Demographics are not on their side, either. Live-take for marine parks removed about 50 whales from the population (favoring juveniles), effectively stealing an entire generation from the Southern Residents. There are some matrilines that have no living females of reproductive age, which are going to die out over time as their members age, to such an extent that the only viable Southern Resident pod that could potentially recover is J pod. The birth of nine new calves since December 2014 (eight surviving) has received significant media attention, and has been assumed by many to be a promising sign of recovery for the population. However, researchers who have spent their careers with the Southern Residents are not so confident. Their first concern is whether these calves will live to reproduce. Before 2015, Scarlet (J50, born Dec. '14) was the only calf to survive since 2012. Beyond that, at least four of these new calves from 2015 are male. While their arrival is heartening, females contribute much more to long term recovery for the community.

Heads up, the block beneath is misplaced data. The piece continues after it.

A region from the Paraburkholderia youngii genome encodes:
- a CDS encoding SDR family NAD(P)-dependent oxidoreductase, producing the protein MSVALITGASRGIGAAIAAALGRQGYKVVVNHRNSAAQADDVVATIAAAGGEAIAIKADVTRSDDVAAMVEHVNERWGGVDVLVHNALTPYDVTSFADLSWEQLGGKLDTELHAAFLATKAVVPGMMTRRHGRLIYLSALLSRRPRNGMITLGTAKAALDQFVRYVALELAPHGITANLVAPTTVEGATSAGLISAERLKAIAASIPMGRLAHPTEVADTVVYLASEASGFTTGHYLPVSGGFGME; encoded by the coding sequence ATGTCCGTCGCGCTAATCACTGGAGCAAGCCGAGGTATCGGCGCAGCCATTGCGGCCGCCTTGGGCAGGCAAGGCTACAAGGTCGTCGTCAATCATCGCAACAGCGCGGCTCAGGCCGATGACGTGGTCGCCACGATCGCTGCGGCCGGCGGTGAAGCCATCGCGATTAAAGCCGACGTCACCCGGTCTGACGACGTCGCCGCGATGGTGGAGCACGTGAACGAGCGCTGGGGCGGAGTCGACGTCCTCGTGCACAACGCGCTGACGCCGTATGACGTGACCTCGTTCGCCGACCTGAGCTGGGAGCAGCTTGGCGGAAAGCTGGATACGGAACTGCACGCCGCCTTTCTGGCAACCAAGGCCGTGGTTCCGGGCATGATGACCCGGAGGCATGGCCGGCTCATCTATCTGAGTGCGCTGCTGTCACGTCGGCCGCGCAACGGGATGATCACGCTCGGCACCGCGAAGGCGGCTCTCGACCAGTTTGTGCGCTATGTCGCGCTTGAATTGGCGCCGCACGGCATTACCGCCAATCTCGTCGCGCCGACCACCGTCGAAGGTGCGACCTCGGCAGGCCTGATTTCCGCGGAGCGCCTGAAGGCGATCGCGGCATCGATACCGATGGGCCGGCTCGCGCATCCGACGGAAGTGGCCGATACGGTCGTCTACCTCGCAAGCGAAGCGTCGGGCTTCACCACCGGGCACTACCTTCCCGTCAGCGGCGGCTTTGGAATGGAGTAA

While lack of food is the primary factor driving Southern Residents to extinction, external threats from every angle, plus internal demographic issues, only make it harder for the population to remain stable, let alone grow. In a 2014 interview, Howard Garrett, co-director of Orca Network put it this way: "The absence of any surviving calves for two and a half years is like watching an entire cultural community of orcas fall slowly off a cliff... It's past time for debating about uncertainty." **Later this week, we will share our "Ask an Expert" session with Howard, discussing the current plight of the Southern Residents and what they need to recover.